The search for the ice floe actually turned out to be more challenging than expected. The tricky task was not only to find a floe that would satisfy all scientific needs, but getting to it north of 89°N proved exceptionally difficult this year. After passing the marginal ice zone north of Svalbard, see blue line on the track (Figure 2), progress through the first year ice was relatively easy. Advancing with roughly 6 knots, that is about 12 km/h, we advanced quickly. After a couple of days however, the ice became unexpectedly thick with up to three meters. This made progress difficult and slow, even for Oden with her 24,500 horse powers. In such conditions the strategy is to send a helicopter ahead to scout for a convenient route through cracks and thinner ice. However, persistent fog kept the pilot from taking off which meant for the expedition to sit and wait in the same spot. For us aerosol scientists looking at aerosol-cloud interactions this was a welcome occasion to get hand on the first exciting data. In the meantime, strong winds from the east pushed the pack ice together even harder, producing ridges that are hard to overcome with the ship. But with a bit of patience and improved weather conditions, we progressed northwards keeping our eyes open for the floe.

Figure 2: Cruise track with drift. The light red line indicates the track to the ice floe, the dark red line indicates the drift with the floe. The thin blue line is the marginal ice zone from the beginning of August.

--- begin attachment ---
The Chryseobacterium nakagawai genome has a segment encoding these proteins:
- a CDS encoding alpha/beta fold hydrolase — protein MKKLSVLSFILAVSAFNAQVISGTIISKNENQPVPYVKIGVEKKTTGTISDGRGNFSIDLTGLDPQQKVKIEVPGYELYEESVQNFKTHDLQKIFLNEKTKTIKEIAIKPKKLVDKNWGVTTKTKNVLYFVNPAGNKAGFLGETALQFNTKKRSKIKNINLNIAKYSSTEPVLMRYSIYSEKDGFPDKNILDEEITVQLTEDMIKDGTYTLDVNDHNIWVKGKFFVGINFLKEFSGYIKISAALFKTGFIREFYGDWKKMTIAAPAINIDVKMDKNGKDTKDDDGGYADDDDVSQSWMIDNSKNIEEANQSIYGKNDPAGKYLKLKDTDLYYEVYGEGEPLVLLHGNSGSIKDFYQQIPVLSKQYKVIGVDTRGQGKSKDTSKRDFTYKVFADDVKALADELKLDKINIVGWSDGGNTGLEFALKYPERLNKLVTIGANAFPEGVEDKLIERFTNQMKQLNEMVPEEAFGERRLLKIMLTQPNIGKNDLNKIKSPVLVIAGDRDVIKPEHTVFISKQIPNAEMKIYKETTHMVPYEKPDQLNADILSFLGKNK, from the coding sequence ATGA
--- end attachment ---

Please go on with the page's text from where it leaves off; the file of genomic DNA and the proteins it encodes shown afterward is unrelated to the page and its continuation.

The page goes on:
As it happened, we met unsurmountable ice conditions at 89°54’ N, 38°32’ E, just about 12 km from the North Pole – reason enough to celebrate the farthest North.

Figure 3: Expedition picture at the North Pole. (Credit: SPRS)

Going back South from there it just took a bit more than a day with helicopter flights and good visibility until we finally found ice conditions featuring multiple floes.

And here we are. After a week of intense mobilization on the floe, the four sites on the ice and the instrumentation on the ship are now in full operation and routine, if you stretch the meaning of the term a bit, has taken over. A normal day looks approximately like this:

7:45:  breakfast, meteorological briefing, information about plan of the day; 8:30 – 9:00: heavy lifting of material from the ship to the ice floe with the crane; 9:00 (or later): weather permitting, teams go to the their sites, CTDs are casted from the ship if the aft is not covered by ice; 11:45: lunch for all on board and pick-nick on the floe; 17:30: end of day activities on the ice, lifting of the gangway to prevent polar bear visits on the ship; 17:45: dinner; evening: science meetings, data crunching, lab work or recreation.

Figure 4: Sites on the floe, nearby the ship. (Credit: Mario Hoppmann)

At the balloon site, about 200 m from the ship, one balloon and one heli-kite are lifted alternately to take profiles of radiation, basic meteorological variables and aerosol concentrations. Other instruments are lifted up to sit over hours in and above clouds to sample cloud water and ice nucleating particles, respectively. At the met alley, a 15 m tall mast carries radiation and flux instrumentation to characterize heat fluxes in the boundary layer. The red tent at the remotely operated vehicle (ROV) site houses a pool through which the ROV dives under the flow to measure physical properties of the water. The longest walk, about 20 minutes, is to the open lead site, where a catamaran takes sea surface micro layer samples, a floating platform observes aerosol production and cameras image underwater bubbles. The ice core drilling team visits different sites on the floe to take samples for microbial and halogen analyses.